Recently, comments were made by producer Jerry Bruckheimer and actors Johnny Depp and Armie Hammer regarding their recent flop The Lone Ranger. To put simply, they blamed its box office failure on American film critics. They claimed that the critics wrote their reviews months in advance of seeing the film, perhaps as far back as 2011 when production on the film was first shut down by Disney due to a ballooning budget ($250 million). Production went forward when Bruckheimer, Depp, and director Gore Verbinski agreed to take a pay cut, and despite this, the budget soon ballooned back up (seriously, that’s a ridiculous amount for a Western; I know that Django Unchained cost $100 million, but at least you can see where every cent was spent). Film critics were aware of the budget issues for The Lone Ranger, but from what I’ve read from some of the negative reviews, the budget issues weren’t really a factor in why The Lone Ranger was a terrible movie.
I would like to note that I haven’t seen The Lone Ranger. There’s a lot of good movies to see in theaters and The Lone Ranger‘s 29% rotten rating (meaning that only 28% of the reviews posted were positive) on Rotten Tomatoes guaranteed that it would not go on my wish list of movies to see. I have seen some parts of it while doing projection at the theater I work at, and I wasn’t very impressed. For one thing, what purpose did the bookends in the 1930s serve other than to make an already long film even longer? I’m still having trouble with the idea of The Lone Ranger needing to be a special effects-laden summer blockbuster (seriously, Bruckheimer, what were you thinking?). Everyone I know who saw the film didn’t really have anything positive to say about it, and some were so bored by it that they fell asleep while watching it. I don’t know who came up with this saying, but if it looks like a turd and smells like a turd, it’s most likely that it’s a turd.
Now I turn to World War Z, which had some post-production issues that got a lot of attention from critics as far back as a year before the film came out. There were reports of additional re-shoots because the film wasn’t quite working (the whole third act was among the re-shoots). There were also issues of the zombie effects for the film. The effects work and the re-shoots increased significantly to $190 million. It would be a fair assessment that there was much more bad press for World War Z than there was for The Lone Ranger. At the NATO NY conference for theater managers back in early May, Paramount showed three scenes from World War Z. For the first time, I was hopeful that the film might turn out to be good (I did like what I saw). Then there was a critics screening of the film in New Jersey a couple of weeks later and there was a lot of positive buzz that came out of that screening (one critics had tweeted that the film’s third act problems appear to have been resolved). I was even more hopeful about the film, and sure enough, World War Z opened at the end of June to a positive critical reception and has become a sleeper hit at the box office.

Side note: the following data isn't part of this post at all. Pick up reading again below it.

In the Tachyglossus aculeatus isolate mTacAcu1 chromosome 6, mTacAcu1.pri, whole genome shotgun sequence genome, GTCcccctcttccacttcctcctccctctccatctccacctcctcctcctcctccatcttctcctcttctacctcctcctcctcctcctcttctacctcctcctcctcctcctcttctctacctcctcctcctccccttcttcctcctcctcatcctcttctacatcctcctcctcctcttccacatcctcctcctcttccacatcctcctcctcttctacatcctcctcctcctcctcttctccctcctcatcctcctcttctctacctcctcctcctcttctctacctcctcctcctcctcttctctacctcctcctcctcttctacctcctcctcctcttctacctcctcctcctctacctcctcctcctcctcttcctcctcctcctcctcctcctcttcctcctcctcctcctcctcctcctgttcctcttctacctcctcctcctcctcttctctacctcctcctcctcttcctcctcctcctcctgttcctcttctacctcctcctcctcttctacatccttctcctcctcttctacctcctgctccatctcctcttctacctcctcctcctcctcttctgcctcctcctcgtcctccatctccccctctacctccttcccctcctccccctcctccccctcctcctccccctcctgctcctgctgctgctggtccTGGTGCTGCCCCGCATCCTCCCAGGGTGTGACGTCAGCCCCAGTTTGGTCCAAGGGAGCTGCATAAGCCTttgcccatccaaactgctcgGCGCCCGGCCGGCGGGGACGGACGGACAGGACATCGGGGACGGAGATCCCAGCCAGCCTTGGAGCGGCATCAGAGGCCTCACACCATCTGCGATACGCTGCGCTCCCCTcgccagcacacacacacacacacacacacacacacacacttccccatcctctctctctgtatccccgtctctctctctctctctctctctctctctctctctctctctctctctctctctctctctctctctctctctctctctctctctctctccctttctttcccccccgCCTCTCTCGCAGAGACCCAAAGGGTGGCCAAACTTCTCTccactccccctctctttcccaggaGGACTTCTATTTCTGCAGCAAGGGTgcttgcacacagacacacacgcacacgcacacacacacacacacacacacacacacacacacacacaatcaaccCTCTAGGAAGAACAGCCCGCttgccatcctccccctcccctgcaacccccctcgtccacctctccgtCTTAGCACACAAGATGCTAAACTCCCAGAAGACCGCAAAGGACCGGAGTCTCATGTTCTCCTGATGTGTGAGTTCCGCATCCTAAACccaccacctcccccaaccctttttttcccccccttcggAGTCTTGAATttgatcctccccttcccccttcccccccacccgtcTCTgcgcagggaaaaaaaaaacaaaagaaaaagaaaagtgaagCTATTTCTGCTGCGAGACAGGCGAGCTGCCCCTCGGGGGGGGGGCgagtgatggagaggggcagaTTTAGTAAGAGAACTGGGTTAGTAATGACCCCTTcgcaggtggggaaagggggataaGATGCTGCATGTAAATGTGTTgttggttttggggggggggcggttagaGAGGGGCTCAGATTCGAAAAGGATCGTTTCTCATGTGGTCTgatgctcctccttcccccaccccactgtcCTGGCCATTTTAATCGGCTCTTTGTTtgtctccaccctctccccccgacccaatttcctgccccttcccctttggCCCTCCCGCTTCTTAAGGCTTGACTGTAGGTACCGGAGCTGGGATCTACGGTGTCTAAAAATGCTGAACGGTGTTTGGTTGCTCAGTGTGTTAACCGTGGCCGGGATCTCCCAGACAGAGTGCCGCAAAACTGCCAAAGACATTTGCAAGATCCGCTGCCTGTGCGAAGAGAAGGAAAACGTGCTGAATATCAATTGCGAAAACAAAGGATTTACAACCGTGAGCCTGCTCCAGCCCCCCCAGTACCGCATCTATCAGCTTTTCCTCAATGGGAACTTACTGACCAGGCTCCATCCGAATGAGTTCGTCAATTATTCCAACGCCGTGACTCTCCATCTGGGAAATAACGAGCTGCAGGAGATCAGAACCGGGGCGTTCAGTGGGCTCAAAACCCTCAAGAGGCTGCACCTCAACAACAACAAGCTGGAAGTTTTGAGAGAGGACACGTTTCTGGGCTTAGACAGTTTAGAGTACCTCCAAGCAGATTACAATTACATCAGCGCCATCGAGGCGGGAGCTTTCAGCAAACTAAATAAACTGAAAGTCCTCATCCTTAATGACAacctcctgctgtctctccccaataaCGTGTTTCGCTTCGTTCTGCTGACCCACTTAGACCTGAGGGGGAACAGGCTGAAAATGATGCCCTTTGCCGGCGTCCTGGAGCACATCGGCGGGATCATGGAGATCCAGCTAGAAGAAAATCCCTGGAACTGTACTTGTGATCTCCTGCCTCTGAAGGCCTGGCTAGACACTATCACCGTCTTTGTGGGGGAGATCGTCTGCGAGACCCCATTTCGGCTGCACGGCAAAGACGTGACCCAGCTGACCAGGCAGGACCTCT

I’ve seen World War Z twice on the big screen (once in 3D and once in 2D). It was a very good disaster film (yes, not a zombie film but a disaster film). It was intense and suspenseful, and offered strong performances from the international cast (particularly Brad Pitt, who also produced). It isn’t surprising that The Lone Ranger hasn’t enjoyed the success that World War Z has. The trailers for it weren’t very good, there was the issue of Johnny Depp playing the Native American Tonto (who was promoted from mere sidekick to equal partner, probably because of Depp’s involvement), and it just seemed to give off a Wild Wild West vibe (a film I was unfortunate enough to see on the big screen when I was 15; to be fair, I was forced to choose between that and Big Daddy, and I definitely wasn’t going to see a crappy Adam Sandler movie). Expectations were low for The Lone Ranger, and it wasn’t a surprise that the reviews for it were as terrible as they were. Jerry Bruckheimer doesn’t seem to understand that a polished turd is still just a turd, and people understand that the film is a giant, steaming horse turd. I did hope it would turn out to be good, but since it’s a Jerry Bruckheimer production, it was always more likely going to be bad than good. I now leave you with a recent quote from Mark Wahlberg regarding The Lone Ranger: “They’re spending $250 million for two dudes on a horse? Where’s the money going?”